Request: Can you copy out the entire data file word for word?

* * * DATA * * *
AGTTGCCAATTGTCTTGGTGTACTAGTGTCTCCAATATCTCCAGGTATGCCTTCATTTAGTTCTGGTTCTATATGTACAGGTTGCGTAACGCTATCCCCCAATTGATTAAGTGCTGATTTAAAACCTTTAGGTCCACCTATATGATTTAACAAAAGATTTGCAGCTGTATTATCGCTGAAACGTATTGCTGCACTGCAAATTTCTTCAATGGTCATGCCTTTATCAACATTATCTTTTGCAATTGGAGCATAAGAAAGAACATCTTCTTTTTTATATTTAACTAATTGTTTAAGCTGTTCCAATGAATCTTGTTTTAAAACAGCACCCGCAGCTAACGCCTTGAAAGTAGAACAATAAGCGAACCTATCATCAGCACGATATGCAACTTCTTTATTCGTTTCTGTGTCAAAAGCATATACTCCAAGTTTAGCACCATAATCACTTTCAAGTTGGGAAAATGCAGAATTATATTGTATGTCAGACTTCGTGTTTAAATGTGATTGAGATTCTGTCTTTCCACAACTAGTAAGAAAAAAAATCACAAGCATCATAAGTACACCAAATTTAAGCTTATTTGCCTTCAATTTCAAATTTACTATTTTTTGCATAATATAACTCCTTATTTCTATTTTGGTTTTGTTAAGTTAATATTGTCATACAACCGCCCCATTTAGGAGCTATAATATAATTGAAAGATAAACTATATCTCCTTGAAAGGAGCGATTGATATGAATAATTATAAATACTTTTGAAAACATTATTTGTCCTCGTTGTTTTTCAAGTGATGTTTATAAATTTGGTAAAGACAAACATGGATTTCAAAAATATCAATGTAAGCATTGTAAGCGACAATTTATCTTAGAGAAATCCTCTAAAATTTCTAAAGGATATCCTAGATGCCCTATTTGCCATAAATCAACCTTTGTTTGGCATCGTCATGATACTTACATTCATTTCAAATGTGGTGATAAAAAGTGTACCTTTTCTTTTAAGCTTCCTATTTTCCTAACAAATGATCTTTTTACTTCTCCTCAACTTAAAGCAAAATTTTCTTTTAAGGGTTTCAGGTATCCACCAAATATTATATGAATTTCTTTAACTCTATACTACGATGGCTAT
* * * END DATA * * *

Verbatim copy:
AGTTGCCAATTGTCTTGGTGTACTAGTGTCTCCAATATCTCCAGGTATGCCTTCATTTAGTTCTGGTTCTATATGTACAGGTTGCGTAACGCTATCCCCCAATTGATTAAGTGCTGATTTAAAACCTTTAGGTCCACCTATATGATTTAACAAAAGATTTGCAGCTGTATTATCGCTGAAACGTATTGCTGCACTGCAAATTTCTTCAATGGTCATGCCTTTATCAACATTATCTTTTGCAATTGGAGCATAAGAAAGAACATCTTCTTTTTTATATTTAACTAATTGTTTAAGCTGTTCCAATGAATCTTGTTTTAAAACAGCACCCGCAGCTAACGCCTTGAAAGTAGAACAATAAGCGAACCTATCATCAGCACGATATGCAACTTCTTTATTCGTTTCTGTGTCAAAAGCATATACTCCAAGTTTAGCACCATAATCACTTTCAAGTTGGGAAAATGCAGAATTATATTGTATGTCAGACTTCGTGTTTAAATGTGATTGAGATTCTGTCTTTCCACAACTAGTAAGAAAAAAAATCACAAGCATCATAAGTACACCAAATTTAAGCTTATTTGCCTTCAATTTCAAATTTACTATTTTTTGCATAATATAACTCCTTATTTCTATTTTGGTTTTGTTAAGTTAATATTGTCATACAACCGCCCCATTTAGGAGCTATAATATAATTGAAAGATAAACTATATCTCCTTGAAAGGAGCGATTGATATGAATAATTATAAATACTTTTGAAAACATTATTTGTCCTCGTTGTTTTTCAAGTGATGTTTATAAATTTGGTAAAGACAAACATGGATTTCAAAAATATCAATGTAAGCATTGTAAGCGACAATTTATCTTAGAGAAATCCTCTAAAATTTCTAAAGGATATCCTAGATGCCCTATTTGCCATAAATCAACCTTTGTTTGGCATCGTCATGATACTTACATTCATTTCAAATGTGGTGATAAAAAGTGTACCTTTTCTTTTAAGCTTCCTATTTTCCTAACAAATGATCTTTTTACTTCTCCTCAACTTAAAGCAAAATTTTCTTTTAAGGGTTTCAGGTATCCACCAAATATTATATGAATTTCTTTAACTCTATACTACGATGGCTAT